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Lactate

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Also known as: Lactic Acid; L-Lactate; CSF Lactate
Formal name: Lactate

The Test Sample

What is being tested?

Lactate is one of the substances produced by cells as the body turns food into energy (cell metabolism). Depending on pH, it is sometimes present in the form of lactic acid. However, with the neutral pH maintained by the body, most of it will be present in the blood in the form of lactate. This test measures the amount of lactate in the blood or, less commonly, in the cerebrospinal fluid (CSF).

Normally, the level of lactate in blood and CSF is low. Lactate is produced in excess by muscle cells, red blood cells, brain, and other tissues when there is insufficient oxygen at the cellular level or when the primary way of producing energy in the body's cells is disrupted. Excess lactate can lead to lactic acidosis.

The principal means of producing energy within cells occurs in the mitochondria, tiny power stations inside most cells of the body. The mitochondria use glucose and oxygen to produce ATP (adenosine triphosphate), the body's primary source of energy. This is called aerobic energy production.

Whenever cellular oxygen levels decrease and/or the mitochondria are not functioning properly, the body must turn to less efficient energy production to metabolize glucose and produce ATP. This is called anaerobic energy production and the primary byproduct is lactic acid, which is processed (metabolized) by the liver.

Lactic acid can accumulate in the body and blood when it is produced faster than the liver can break it down.

Excess lactate may indicate one or a combination of the following:

  • Lack of oxygen (hypoxia)
  • The presence of a condition that causes increased lactate production
  • The presence of a condition that causes decreased clearance of lactate from the body

When lactic acid production increases significantly, the affected person is said to have hyperlactatemia, which can then progress to lactic acidosis as more lactic acid accumulates. The body can often compensate for the effects of hyperlactatemia, but lactic acidosis can be severe enough to disrupt a person's acid/base (pH) balance and cause symptoms such as muscular weakness, rapid breathing, nausea, vomiting, sweating, and even coma.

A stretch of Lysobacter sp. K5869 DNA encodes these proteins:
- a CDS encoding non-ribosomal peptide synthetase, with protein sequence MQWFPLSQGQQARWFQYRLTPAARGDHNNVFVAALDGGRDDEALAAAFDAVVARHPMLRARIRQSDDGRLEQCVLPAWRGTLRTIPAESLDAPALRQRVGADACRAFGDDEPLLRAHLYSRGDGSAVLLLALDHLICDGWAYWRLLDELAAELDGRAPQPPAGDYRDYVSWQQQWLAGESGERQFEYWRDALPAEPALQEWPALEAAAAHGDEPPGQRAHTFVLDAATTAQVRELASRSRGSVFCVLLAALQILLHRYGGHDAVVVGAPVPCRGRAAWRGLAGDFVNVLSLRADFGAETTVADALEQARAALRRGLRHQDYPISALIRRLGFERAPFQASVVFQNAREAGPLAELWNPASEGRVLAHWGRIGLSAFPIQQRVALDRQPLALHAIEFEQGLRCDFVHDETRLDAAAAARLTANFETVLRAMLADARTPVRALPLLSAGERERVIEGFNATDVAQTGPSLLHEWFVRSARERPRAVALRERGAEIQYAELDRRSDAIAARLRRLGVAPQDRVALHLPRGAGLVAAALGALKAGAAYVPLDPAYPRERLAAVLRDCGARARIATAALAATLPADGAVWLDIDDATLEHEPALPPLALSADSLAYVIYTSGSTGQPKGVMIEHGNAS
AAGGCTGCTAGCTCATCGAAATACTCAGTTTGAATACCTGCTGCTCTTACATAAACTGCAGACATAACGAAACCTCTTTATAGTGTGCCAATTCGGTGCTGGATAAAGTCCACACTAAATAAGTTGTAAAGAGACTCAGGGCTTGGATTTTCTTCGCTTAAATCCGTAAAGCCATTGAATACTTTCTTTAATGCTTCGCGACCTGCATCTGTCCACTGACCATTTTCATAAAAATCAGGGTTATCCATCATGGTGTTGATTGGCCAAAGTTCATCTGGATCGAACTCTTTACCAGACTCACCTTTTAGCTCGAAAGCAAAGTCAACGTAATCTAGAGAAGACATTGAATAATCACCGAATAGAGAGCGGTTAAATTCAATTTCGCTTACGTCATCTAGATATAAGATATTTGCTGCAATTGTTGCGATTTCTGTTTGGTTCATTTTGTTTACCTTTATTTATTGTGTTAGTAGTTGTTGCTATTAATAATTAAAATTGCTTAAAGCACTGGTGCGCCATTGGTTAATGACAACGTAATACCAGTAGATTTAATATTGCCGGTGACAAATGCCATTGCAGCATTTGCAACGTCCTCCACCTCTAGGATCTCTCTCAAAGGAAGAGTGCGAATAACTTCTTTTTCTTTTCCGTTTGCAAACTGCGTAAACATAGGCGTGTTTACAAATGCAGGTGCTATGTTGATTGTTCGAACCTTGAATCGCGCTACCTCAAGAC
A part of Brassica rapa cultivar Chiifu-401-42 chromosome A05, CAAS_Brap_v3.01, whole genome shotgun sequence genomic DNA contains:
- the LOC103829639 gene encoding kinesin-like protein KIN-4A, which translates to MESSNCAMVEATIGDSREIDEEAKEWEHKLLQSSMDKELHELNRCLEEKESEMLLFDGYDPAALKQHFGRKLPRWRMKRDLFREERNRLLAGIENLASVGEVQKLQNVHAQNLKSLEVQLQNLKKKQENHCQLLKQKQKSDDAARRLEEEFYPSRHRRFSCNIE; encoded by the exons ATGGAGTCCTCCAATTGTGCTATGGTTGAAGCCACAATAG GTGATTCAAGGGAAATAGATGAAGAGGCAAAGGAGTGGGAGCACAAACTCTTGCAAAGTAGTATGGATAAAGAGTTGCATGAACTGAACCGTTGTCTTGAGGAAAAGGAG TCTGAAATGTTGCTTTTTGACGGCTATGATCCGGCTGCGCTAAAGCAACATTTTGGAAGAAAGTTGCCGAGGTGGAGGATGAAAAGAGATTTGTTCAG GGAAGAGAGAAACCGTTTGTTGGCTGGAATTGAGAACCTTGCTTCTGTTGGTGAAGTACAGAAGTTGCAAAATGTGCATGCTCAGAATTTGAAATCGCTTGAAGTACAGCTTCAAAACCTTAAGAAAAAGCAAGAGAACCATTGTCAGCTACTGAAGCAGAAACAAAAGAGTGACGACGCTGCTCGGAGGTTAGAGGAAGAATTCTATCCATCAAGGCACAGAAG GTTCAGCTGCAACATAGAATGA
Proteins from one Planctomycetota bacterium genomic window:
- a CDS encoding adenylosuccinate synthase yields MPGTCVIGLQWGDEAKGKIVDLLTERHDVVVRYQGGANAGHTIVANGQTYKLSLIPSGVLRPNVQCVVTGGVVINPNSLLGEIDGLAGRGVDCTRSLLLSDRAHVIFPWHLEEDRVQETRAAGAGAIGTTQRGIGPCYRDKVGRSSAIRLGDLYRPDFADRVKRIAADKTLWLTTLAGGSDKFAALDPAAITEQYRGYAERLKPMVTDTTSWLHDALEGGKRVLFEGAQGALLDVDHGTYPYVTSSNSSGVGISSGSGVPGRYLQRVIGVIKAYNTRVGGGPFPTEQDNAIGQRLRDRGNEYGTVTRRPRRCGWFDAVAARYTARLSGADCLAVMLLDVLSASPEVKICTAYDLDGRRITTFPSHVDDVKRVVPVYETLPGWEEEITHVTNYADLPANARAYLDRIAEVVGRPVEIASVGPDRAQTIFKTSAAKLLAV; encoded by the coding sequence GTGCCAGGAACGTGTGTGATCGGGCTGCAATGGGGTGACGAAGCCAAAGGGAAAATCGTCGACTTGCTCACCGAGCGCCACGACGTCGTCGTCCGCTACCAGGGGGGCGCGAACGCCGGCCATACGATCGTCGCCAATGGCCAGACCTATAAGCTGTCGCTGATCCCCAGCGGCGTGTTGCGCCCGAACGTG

There are a number of conditions that can cause high levels of lactate. See the "What does the test result mean?" section for more.

How is the sample collected for testing?

A blood sample is obtained by inserting a needle into a vein in the arm. Sometimes, an arterial sample is collected by inserting a needle into an artery. Occasionally, a sample of cerebrospinal fluid is collected from the spinal column during a procedure called a spinal tap.

Blood lactate levels will usually be drawn either without the use of a tourniquet or with a tourniquet that is not released during the blood draw. Tourniquet use and release and clenching of the fist can increase lactate levels in the blood sample.

NOTE: If undergoing medical tests makes you or someone you care for anxious, embarrassed, or even difficult to manage, you might consider reading one or more of the following articles: Coping with Test Pain, Discomfort, and Anxiety, Tips on Blood Testing, Tips to Help Children through Their Medical Tests, and Tips to Help the Elderly through Their Medical Tests.

Another article, Follow That Sample, provides a glimpse at the collection and processing of a blood sample and throat culture.

Is any test preparation needed to ensure the quality of the sample?

In general, no test preparation is needed. In some cases, a health practitioner may request that you rest prior to the collection. Rarely, fasting is requested.